In a response to members’ risk aversion in the dark days of the financial crisis, the $2.5 billion LUCRF Super has overhauled its investment options and will begin running four major new strategies in the coming weeks. On the investment risk spectrum, the options range from high-growth through to conservative, and run in alignment with four set splits between growth and defensive assets: 90/10, 77/23, 50/50 and 30/70. Greg Sword, CEO of the industry fund, said the new options were introduced to provide members with options that stood a better chance of satisfying their risk appetites.

He said the market crash of 2008 drove home the need for an investment option that was primarily conservative but maintained some exposure to growth assets. “The problem with member investment choice is that in 2008 a lot of people wanted to switch to cash, which they did. If we had an option between cash and the balanced fund we might have been able to do better for some people.” The new options, slated to go live from this month onwards, will accomapany the fund’s current offerings: cash, passive listed property, balanced, domestic and global indexed equities, active Australian shares and active international shares. LUCRF’s new balanced option, which manages a 77/23 split between growth and defensive assets, will remain the default fund for members.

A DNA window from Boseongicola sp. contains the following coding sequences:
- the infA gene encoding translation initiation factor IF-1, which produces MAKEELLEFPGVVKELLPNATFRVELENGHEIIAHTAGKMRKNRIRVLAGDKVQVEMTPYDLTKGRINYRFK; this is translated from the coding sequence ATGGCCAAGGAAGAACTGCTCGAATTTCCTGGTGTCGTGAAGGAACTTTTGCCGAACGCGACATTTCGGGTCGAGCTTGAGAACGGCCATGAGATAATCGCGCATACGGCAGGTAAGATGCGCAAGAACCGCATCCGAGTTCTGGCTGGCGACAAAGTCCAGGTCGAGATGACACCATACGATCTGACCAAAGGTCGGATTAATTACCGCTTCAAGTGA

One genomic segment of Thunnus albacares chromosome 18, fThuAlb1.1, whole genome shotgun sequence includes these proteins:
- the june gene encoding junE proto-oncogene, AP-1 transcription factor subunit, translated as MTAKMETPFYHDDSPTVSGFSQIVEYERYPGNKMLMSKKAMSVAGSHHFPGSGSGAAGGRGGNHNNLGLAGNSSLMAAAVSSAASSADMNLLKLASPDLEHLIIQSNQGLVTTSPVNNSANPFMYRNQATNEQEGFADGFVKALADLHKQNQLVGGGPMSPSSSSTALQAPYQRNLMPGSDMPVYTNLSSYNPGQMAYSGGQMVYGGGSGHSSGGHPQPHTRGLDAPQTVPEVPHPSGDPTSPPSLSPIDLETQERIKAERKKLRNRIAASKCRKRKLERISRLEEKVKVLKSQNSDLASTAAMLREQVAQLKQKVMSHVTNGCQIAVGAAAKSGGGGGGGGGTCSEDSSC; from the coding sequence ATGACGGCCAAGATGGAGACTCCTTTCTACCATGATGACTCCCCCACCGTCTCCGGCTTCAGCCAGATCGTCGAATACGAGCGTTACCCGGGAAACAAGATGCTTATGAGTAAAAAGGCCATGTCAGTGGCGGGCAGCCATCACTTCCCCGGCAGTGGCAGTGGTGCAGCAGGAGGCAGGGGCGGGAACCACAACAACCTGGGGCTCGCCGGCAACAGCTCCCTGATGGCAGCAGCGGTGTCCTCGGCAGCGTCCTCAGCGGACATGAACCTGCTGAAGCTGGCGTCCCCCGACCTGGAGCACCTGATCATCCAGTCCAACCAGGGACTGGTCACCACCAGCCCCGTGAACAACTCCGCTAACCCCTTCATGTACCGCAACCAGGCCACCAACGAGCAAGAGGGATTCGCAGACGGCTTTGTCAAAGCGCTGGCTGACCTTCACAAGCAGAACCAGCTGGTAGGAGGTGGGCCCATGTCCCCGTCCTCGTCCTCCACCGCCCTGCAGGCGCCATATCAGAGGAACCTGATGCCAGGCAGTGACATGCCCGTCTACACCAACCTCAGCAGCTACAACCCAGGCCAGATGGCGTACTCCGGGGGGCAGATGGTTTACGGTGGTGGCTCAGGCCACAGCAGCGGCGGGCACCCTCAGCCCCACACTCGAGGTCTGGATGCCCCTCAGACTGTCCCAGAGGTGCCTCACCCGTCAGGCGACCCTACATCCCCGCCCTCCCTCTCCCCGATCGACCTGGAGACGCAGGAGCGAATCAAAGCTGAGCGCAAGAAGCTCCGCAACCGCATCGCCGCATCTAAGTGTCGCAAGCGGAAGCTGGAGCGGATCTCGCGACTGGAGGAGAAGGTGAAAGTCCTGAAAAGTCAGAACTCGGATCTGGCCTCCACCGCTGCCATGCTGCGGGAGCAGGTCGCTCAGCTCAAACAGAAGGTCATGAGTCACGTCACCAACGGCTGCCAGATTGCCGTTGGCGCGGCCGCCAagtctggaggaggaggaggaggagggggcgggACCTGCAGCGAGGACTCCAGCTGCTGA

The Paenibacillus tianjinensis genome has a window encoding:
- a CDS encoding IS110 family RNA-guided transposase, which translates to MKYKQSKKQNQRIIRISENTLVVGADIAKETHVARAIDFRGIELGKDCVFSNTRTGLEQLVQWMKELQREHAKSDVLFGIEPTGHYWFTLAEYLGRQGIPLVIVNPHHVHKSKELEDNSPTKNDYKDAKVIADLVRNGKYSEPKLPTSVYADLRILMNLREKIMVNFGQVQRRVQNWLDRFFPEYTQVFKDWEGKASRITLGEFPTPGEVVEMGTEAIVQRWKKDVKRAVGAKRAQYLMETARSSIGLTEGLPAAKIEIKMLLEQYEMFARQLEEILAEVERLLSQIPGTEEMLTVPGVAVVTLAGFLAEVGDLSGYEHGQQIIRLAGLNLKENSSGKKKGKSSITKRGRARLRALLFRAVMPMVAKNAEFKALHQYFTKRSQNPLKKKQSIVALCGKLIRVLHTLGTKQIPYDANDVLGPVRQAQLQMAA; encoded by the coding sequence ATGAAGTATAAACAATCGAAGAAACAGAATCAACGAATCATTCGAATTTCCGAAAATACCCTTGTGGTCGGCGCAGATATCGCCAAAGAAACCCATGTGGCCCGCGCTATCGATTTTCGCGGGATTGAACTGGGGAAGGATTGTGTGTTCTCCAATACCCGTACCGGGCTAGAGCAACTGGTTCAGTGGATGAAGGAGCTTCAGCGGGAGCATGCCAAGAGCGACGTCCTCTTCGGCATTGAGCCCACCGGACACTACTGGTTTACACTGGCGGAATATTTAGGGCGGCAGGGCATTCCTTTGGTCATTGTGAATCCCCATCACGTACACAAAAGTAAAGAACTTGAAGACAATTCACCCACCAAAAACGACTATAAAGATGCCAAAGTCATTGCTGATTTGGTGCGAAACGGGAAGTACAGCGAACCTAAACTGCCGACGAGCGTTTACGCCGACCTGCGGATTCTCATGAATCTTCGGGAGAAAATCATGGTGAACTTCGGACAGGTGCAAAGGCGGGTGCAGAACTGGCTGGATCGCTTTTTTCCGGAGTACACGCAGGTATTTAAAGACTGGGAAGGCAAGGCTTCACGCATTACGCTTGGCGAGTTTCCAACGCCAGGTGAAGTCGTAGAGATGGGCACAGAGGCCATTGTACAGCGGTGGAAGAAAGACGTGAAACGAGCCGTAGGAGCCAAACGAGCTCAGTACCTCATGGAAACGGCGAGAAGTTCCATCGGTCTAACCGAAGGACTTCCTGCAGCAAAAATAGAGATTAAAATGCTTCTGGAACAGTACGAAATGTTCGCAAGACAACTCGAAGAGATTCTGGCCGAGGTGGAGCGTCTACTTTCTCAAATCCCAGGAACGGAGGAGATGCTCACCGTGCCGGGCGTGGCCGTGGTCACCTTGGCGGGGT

“Our default fund will still be our primary offer and will be our MySuper product – if it comes in. The other options will help members increase or decrease their risk exposures in a balanced way.” Members would be able to spread their balances across the investment options if they choose to, Sword said, because the selfadministered fund had modernised its administration capabilities through DST Global Solutions’ Bluedoor platform. Meanwhile, as reported in I&T News recently, the industry fund appointed Don Russell, chair of NSW State Super and a former senior adviser to Paul Keating, to become the first independent chair of its investment committee. He replaced Antony Thow, the Victorian secretary of LUCRF’s employee sponsor, the National Union of Workers, who stepped down to run for a Senate seat in Victoria as the third candidate on the Labor Party’s ticket.

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